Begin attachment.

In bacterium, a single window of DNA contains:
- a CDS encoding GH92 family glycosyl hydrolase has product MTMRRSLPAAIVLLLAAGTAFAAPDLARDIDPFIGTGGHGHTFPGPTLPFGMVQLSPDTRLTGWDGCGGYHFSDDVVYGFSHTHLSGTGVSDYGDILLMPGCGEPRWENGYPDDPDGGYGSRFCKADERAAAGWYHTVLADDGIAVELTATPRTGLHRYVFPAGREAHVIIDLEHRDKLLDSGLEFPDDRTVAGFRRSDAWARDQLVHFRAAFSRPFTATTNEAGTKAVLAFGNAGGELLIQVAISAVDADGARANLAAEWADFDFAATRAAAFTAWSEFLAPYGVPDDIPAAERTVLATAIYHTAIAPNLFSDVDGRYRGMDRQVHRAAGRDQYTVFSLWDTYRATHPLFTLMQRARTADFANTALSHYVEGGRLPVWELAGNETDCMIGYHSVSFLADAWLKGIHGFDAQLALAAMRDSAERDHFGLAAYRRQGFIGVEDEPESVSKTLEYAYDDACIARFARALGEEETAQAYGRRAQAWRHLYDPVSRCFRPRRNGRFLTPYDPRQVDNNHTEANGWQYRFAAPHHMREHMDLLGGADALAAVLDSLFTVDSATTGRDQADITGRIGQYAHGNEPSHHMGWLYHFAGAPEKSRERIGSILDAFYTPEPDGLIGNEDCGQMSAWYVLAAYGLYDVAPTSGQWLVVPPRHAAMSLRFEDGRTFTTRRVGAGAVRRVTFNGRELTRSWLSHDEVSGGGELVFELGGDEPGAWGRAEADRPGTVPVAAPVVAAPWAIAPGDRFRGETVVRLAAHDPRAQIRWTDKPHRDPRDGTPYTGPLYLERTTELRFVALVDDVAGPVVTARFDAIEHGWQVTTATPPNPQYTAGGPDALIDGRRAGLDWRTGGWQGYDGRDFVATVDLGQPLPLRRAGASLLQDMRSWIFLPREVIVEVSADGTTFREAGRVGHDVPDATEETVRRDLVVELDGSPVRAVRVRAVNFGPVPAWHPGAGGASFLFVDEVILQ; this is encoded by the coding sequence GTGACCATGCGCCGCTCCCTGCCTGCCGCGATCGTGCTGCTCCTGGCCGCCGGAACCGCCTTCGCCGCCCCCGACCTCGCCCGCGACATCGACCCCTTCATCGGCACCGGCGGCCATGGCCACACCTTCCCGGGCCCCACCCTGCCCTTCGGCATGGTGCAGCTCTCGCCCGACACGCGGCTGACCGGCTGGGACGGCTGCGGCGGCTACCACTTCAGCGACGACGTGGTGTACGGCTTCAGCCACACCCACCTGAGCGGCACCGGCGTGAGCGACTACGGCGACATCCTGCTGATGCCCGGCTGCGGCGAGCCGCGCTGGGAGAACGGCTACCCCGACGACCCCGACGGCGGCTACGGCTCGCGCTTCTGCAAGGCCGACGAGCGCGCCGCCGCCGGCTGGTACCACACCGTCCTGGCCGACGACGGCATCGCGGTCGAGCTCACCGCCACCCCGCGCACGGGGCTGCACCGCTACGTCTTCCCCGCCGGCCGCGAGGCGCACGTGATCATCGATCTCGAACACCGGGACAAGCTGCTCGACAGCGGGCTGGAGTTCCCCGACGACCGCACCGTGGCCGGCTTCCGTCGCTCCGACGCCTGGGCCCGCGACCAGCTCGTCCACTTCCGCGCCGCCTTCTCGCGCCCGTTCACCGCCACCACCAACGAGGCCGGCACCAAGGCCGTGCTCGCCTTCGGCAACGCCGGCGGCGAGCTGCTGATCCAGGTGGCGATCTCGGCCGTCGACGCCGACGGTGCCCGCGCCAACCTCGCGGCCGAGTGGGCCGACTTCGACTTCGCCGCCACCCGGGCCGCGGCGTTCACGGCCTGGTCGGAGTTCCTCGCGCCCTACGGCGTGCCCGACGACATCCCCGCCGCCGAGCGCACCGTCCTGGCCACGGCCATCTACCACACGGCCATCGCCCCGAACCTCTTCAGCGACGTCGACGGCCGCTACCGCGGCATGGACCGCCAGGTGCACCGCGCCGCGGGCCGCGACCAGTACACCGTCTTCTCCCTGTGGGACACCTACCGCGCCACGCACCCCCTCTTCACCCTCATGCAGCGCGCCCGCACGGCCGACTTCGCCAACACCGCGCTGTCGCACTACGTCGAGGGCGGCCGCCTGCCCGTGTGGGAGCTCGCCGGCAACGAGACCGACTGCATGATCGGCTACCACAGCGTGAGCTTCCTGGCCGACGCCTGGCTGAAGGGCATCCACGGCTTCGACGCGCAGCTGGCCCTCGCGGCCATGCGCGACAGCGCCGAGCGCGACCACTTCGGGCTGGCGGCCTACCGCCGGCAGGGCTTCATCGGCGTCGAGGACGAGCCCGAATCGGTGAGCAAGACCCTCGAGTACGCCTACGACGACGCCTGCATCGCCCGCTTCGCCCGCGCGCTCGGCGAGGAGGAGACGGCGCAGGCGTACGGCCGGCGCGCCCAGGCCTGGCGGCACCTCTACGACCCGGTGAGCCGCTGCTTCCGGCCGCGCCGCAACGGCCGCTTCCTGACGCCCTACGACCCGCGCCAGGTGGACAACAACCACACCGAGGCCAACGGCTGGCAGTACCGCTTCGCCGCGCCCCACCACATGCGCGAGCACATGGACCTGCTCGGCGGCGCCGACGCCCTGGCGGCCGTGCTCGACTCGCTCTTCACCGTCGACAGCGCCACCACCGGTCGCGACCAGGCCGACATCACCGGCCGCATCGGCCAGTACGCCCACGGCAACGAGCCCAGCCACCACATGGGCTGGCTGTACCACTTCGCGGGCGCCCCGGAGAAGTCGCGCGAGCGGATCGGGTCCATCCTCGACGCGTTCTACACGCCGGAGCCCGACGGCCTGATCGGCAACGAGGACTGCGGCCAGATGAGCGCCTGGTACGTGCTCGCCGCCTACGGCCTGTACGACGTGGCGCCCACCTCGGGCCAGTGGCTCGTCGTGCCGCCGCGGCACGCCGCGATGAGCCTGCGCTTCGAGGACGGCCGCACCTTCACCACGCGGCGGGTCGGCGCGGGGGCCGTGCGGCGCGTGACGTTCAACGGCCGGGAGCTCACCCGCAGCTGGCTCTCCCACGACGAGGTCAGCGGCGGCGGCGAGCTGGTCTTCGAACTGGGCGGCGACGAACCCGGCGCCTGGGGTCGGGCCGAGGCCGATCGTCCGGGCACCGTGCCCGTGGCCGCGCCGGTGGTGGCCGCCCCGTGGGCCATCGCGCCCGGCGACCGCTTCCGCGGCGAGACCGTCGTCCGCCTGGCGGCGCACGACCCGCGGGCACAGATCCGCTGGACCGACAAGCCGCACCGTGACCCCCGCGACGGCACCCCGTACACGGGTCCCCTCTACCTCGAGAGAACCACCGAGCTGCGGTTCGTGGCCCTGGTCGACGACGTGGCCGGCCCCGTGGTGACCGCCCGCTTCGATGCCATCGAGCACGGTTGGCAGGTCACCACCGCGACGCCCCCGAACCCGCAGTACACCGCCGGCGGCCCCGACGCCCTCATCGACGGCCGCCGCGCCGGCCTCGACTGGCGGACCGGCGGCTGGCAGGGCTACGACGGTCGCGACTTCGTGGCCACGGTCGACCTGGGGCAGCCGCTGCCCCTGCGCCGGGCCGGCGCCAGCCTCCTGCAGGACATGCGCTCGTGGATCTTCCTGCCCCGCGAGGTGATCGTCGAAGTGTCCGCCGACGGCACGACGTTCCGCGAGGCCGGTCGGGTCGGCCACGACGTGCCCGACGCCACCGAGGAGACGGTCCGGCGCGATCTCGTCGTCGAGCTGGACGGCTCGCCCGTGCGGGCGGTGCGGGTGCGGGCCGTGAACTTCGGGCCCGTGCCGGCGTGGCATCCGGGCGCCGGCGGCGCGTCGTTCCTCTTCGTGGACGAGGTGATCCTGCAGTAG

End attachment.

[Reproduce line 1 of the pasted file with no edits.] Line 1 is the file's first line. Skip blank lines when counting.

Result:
In bacterium, a single window of DNA contains: